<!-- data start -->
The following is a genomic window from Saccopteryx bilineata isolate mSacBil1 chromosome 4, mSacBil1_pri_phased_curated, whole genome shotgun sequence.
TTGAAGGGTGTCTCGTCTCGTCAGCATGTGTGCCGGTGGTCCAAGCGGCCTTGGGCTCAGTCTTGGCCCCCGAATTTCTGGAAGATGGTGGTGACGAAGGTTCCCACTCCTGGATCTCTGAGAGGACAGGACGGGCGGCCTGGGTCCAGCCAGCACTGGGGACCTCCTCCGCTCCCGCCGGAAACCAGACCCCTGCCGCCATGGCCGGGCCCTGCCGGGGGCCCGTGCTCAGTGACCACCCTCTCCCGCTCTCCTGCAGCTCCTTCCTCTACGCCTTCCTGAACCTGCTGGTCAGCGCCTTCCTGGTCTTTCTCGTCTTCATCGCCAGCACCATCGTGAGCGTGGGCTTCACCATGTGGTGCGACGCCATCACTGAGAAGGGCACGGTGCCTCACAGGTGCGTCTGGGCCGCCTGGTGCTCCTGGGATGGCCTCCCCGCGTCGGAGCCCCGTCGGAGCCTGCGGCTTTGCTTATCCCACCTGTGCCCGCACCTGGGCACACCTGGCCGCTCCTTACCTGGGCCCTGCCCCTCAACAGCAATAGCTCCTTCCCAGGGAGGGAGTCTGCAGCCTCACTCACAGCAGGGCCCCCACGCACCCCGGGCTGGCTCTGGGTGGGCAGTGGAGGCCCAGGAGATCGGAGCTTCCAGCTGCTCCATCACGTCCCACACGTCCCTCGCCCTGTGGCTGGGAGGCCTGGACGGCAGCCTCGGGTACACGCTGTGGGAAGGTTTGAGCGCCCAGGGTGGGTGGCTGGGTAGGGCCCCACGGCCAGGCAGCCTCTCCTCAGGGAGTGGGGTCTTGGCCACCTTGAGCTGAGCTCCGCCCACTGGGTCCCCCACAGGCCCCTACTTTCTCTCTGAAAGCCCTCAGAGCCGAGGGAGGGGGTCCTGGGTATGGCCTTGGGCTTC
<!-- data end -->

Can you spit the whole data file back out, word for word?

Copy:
The following is a genomic window from Saccopteryx bilineata isolate mSacBil1 chromosome 4, mSacBil1_pri_phased_curated, whole genome shotgun sequence.
TTGAAGGGTGTCTCGTCTCGTCAGCATGTGTGCCGGTGGTCCAAGCGGCCTTGGGCTCAGTCTTGGCCCCCGAATTTCTGGAAGATGGTGGTGACGAAGGTTCCCACTCCTGGATCTCTGAGAGGACAGGACGGGCGGCCTGGGTCCAGCCAGCACTGGGGACCTCCTCCGCTCCCGCCGGAAACCAGACCCCTGCCGCCATGGCCGGGCCCTGCCGGGGGCCCGTGCTCAGTGACCACCCTCTCCCGCTCTCCTGCAGCTCCTTCCTCTACGCCTTCCTGAACCTGCTGGTCAGCGCCTTCCTGGTCTTTCTCGTCTTCATCGCCAGCACCATCGTGAGCGTGGGCTTCACCATGTGGTGCGACGCCATCACTGAGAAGGGCACGGTGCCTCACAGGTGCGTCTGGGCCGCCTGGTGCTCCTGGGATGGCCTCCCCGCGTCGGAGCCCCGTCGGAGCCTGCGGCTTTGCTTATCCCACCTGTGCCCGCACCTGGGCACACCTGGCCGCTCCTTACCTGGGCCCTGCCCCTCAACAGCAATAGCTCCTTCCCAGGGAGGGAGTCTGCAGCCTCACTCACAGCAGGGCCCCCACGCACCCCGGGCTGGCTCTGGGTGGGCAGTGGAGGCCCAGGAGATCGGAGCTTCCAGCTGCTCCATCACGTCCCACACGTCCCTCGCCCTGTGGCTGGGAGGCCTGGACGGCAGCCTCGGGTACACGCTGTGGGAAGGTTTGAGCGCCCAGGGTGGGTGGCTGGGTAGGGCCCCACGGCCAGGCAGCCTCTCCTCAGGGAGTGGGGTCTTGGCCACCTTGAGCTGAGCTCCGCCCACTGGGTCCCCCACAGGCCCCTACTTTCTCTCTGAAAGCCCTCAGAGCCGAGGGAGGGGGTCCTGGGTATGGCCTTGGGCTTC